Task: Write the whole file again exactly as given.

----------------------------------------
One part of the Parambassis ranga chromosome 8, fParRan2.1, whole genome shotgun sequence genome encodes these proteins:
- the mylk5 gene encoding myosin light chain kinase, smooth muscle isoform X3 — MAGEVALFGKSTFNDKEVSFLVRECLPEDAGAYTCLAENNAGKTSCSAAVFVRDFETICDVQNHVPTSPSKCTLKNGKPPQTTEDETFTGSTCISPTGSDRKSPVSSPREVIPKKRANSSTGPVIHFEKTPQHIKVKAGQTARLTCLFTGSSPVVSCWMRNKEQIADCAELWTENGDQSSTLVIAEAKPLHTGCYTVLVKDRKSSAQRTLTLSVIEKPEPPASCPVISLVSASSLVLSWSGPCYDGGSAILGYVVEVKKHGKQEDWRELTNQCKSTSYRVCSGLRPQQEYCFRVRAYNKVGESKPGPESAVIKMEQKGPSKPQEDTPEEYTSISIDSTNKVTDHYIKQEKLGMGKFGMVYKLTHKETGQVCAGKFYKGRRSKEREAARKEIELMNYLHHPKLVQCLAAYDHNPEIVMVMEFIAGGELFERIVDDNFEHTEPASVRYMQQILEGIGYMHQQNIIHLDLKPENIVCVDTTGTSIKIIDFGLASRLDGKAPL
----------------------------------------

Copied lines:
One part of the Parambassis ranga chromosome 8, fParRan2.1, whole genome shotgun sequence genome encodes these proteins:
- the mylk5 gene encoding myosin light chain kinase, smooth muscle isoform X3 — MAGEVALFGKSTFNDKEVSFLVRECLPEDAGAYTCLAENNAGKTSCSAAVFVRDFETICDVQNHVPTSPSKCTLKNGKPPQTTEDETFTGSTCISPTGSDRKSPVSSPREVIPKKRANSSTGPVIHFEKTPQHIKVKAGQTARLTCLFTGSSPVVSCWMRNKEQIADCAELWTENGDQSSTLVIAEAKPLHTGCYTVLVKDRKSSAQRTLTLSVIEKPEPPASCPVISLVSASSLVLSWSGPCYDGGSAILGYVVEVKKHGKQEDWRELTNQCKSTSYRVCSGLRPQQEYCFRVRAYNKVGESKPGPESAVIKMEQKGPSKPQEDTPEEYTSISIDSTNKVTDHYIKQEKLGMGKFGMVYKLTHKETGQVCAGKFYKGRRSKEREAARKEIELMNYLHHPKLVQCLAAYDHNPEIVMVMEFIAGGELFERIVDDNFEHTEPASVRYMQQILEGIGYMHQQNIIHLDLKPENIVCVDTTGTSIKIIDFGLASRLDGKAPL